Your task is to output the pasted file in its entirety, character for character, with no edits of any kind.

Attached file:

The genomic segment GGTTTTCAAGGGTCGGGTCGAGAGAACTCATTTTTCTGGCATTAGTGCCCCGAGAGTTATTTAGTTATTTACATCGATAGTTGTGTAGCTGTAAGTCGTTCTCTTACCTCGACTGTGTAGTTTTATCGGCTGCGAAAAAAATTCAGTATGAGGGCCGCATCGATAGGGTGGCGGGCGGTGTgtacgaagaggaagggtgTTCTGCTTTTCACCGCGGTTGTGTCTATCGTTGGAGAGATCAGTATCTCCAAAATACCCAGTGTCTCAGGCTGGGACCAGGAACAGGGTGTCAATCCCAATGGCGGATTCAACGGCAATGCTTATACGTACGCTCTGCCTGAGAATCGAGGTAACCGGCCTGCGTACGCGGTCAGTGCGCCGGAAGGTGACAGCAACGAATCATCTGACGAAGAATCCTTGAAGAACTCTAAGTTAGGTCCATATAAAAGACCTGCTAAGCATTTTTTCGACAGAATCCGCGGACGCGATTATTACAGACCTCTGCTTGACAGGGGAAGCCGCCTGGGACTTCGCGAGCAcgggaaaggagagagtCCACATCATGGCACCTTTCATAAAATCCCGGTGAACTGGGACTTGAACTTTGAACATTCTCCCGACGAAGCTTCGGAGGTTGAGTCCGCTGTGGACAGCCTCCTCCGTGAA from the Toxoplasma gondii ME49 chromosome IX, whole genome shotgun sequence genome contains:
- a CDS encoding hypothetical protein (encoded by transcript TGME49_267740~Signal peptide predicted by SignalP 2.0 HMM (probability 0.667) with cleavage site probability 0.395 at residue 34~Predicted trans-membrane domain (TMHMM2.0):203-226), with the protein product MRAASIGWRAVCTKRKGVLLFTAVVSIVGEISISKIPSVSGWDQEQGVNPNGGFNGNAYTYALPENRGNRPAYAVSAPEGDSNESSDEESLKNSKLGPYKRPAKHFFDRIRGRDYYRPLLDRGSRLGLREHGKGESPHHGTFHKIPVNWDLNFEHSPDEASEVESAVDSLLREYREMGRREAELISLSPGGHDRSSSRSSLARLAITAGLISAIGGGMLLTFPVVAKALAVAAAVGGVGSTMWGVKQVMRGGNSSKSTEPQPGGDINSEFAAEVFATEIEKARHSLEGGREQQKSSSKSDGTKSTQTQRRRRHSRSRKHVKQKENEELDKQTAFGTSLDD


The genomic segment GGTTTTCAAGGGTCGGGTCGAGAGAACTCATTTTTCTGGCATTAGTGCCCCGAGAGTTATTTAGTTATTTACATCGATAGTTGTGTAGCTGTAAGTCGTTCTCTTACCTCGACTGTGTAGTTTTATCGGCTGCGAAAAAAATTCAGTATGAGGGCCGCATCGATAGGGTGGCGGGCGGTGTgtacgaagaggaagggtgTTCTGCTTTTCACCGCGGTTGTGTCTATCGTTGGAGAGATCAGTATCTCCAAAATACCCAGTGTCTCAGGCTGGGACCAGGAACAGGGTGTCAATCCCAATGGCGGATTCAACGGCAATGCTTATACGTACGCTCTGCCTGAGAATCGAGGTAACCGGCCTGCGTACGCGGTCAGTGCGCCGGAAGGTGACAGCAACGAATCATCTGACGAAGAATCCTTGAAGAACTCTAAGTTAGGTCCATATAAAAGACCTGCTAAGCATTTTTTCGACAGAATCCGCGGACGCGATTATTACAGACCTCTGCTTGACAGGGGAAGCCGCCTGGGACTTCGCGAGCAcgggaaaggagagagtCCACATCATGGCACCTTTCATAAAATCCCGGTGAACTGGGACTTGAACTTTGAACATTCTCCCGACGAAGCTTCGGAGGTTGAGTCCGCTGTGGACAGCCTCCTCCGTGAA from the Toxoplasma gondii ME49 chromosome IX, whole genome shotgun sequence genome contains:
- a CDS encoding hypothetical protein (encoded by transcript TGME49_267740~Signal peptide predicted by SignalP 2.0 HMM (probability 0.667) with cleavage site probability 0.395 at residue 34~Predicted trans-membrane domain (TMHMM2.0):203-226), with the protein product MRAASIGWRAVCTKRKGVLLFTAVVSIVGEISISKIPSVSGWDQEQGVNPNGGFNGNAYTYALPENRGNRPAYAVSAPEGDSNESSDEESLKNSKLGPYKRPAKHFFDRIRGRDYYRPLLDRGSRLGLREHGKGESPHHGTFHKIPVNWDLNFEHSPDEASEVESAVDSLLREYREMGRREAELISLSPGGHDRSSSRSSLARLAITAGLISAIGGGMLLTFPVVAKALAVAAAVGGVGSTMWGVKQVMRGGNSSKSTEPQPGGDINSEFAAEVFATEIEKARHSLEGGREQQKSSSKSDGTKSTQTQRRRRHSRSRKHVKQKENEELDKQTAFGTSLDD